Fluoride Action Network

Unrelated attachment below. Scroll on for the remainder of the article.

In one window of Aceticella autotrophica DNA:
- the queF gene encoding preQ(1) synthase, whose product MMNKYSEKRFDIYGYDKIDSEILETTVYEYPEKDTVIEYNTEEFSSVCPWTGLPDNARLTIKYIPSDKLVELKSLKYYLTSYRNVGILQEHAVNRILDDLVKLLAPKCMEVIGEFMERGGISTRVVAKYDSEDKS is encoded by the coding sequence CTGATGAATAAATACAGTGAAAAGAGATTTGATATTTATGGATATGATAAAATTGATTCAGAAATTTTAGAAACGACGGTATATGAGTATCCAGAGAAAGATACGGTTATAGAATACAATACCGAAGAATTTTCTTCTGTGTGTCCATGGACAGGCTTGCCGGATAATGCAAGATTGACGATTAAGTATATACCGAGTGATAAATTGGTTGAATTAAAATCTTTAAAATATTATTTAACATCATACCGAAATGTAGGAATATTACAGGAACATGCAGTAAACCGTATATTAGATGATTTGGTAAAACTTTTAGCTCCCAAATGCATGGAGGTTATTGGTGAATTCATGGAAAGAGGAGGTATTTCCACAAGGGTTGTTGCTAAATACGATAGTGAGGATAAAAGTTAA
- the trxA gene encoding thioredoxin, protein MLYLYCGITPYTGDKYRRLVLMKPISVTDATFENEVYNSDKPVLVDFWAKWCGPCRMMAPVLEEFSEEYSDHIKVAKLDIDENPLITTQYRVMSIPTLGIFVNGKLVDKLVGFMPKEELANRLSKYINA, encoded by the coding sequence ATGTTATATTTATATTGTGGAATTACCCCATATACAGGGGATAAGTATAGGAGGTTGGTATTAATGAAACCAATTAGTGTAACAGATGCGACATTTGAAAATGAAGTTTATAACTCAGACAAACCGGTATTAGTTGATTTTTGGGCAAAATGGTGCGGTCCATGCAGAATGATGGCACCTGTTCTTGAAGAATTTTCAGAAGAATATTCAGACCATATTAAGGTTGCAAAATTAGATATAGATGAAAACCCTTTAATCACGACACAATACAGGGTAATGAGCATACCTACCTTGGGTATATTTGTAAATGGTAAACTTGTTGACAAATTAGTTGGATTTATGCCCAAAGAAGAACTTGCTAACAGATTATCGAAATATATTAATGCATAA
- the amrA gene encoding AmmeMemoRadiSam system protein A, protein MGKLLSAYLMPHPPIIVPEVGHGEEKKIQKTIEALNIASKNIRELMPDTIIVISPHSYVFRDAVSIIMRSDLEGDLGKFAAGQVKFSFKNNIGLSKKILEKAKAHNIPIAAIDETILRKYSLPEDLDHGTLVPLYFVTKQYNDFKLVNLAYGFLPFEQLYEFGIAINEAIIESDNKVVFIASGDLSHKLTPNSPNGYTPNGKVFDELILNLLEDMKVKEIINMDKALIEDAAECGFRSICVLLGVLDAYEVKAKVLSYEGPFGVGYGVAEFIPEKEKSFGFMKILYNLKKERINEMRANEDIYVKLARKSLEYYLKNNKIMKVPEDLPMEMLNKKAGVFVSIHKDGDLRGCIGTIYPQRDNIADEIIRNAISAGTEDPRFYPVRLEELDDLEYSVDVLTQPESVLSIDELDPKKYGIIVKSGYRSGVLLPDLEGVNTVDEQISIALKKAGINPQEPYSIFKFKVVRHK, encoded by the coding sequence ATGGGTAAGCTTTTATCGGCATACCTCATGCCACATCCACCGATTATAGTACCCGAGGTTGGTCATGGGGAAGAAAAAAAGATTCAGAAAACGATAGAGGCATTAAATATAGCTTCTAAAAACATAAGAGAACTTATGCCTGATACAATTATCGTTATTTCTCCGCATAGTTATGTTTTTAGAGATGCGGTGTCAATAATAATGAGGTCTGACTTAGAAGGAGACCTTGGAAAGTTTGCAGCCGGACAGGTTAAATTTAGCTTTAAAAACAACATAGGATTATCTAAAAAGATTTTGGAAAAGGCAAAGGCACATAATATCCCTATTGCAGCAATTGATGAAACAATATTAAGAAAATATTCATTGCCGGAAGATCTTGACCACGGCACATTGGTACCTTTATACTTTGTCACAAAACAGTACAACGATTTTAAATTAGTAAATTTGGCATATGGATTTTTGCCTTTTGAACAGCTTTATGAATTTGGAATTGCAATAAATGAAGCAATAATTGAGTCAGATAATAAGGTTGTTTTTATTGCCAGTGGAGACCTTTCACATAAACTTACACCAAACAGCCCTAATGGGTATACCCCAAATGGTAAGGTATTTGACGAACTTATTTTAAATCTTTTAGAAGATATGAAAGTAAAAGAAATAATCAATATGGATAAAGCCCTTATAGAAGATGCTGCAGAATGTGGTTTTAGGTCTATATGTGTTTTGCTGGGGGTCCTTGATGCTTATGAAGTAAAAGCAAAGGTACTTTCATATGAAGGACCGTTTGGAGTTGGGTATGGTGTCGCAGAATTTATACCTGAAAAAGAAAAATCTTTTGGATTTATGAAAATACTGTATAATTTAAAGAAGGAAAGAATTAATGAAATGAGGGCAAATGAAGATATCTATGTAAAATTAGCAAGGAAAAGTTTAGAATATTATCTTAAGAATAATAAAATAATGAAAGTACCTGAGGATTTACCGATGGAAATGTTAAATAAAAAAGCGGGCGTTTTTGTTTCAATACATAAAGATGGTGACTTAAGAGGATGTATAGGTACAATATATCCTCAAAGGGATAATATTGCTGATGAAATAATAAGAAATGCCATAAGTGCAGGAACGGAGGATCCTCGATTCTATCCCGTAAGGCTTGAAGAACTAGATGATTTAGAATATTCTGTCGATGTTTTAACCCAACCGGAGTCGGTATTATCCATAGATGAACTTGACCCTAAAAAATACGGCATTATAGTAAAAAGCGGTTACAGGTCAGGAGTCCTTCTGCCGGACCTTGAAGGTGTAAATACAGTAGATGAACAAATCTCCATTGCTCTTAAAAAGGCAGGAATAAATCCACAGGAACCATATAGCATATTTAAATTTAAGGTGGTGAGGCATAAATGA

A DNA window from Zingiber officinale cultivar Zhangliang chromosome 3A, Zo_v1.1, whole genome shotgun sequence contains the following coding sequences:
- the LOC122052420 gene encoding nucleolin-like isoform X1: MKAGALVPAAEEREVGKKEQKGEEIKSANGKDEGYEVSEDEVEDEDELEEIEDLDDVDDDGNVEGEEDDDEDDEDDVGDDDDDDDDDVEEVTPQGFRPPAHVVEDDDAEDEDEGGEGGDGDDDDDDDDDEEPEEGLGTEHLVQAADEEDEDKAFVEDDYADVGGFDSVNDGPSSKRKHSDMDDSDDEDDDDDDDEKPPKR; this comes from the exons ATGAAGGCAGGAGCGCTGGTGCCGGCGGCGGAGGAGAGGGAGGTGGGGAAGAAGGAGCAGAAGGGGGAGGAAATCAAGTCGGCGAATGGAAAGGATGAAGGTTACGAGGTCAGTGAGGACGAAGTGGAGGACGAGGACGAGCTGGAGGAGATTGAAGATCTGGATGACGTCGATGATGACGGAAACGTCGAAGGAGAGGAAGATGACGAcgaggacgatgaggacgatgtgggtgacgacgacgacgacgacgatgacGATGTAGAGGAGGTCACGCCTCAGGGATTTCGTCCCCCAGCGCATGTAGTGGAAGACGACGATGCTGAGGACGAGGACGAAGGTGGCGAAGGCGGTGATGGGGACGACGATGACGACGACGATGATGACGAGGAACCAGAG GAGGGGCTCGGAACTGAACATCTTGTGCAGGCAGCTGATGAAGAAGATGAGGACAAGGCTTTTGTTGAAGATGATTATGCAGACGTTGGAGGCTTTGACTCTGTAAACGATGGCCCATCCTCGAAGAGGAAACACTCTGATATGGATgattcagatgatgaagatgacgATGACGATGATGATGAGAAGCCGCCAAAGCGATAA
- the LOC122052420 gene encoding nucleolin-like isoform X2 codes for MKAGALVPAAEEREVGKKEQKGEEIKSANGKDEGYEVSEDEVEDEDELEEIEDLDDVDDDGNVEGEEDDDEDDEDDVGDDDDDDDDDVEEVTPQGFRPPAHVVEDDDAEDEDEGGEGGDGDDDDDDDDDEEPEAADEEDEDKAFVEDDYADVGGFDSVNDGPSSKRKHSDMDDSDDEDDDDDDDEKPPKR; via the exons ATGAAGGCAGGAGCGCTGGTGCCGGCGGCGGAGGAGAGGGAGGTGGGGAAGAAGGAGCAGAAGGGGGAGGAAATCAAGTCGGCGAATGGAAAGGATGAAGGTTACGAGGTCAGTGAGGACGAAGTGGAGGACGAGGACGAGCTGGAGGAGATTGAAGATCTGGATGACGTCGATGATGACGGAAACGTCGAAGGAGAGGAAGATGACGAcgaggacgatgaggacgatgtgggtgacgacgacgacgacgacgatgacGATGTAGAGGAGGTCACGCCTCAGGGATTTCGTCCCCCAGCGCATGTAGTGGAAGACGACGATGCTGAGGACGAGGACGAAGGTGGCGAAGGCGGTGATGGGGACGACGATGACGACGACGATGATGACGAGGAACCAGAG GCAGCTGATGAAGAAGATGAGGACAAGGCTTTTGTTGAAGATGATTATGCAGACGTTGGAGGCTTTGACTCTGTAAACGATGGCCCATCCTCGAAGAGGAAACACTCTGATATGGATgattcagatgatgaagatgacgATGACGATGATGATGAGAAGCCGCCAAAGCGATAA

The mechanical properties of composites are influenced, in part, by the volume fraction, orientation, constituent mechanical properties, and interfacial bonding. Cortical bone tissue represents a short-fibered biological composite where the hydroxyapatite phase is embedded in an organic matrix composed of type I collagen and other noncollagenous proteins. Destructive mechanical testing has revealed that fluoride ion treatment significantly lowers the Z-axis tensile and compressive properties of cortical bone through a constituent interfacial debonding mechanism. The present ultrasonic data indicates that fluoride ion treatment significantly alters the longitudinal velocity in the Z-axis as well as the circumferential and radial axes of cortical bone. This suggests that the distribution of constituents and interfacial bonding amongst them may contribute to the anisotropic nature of bone tissue.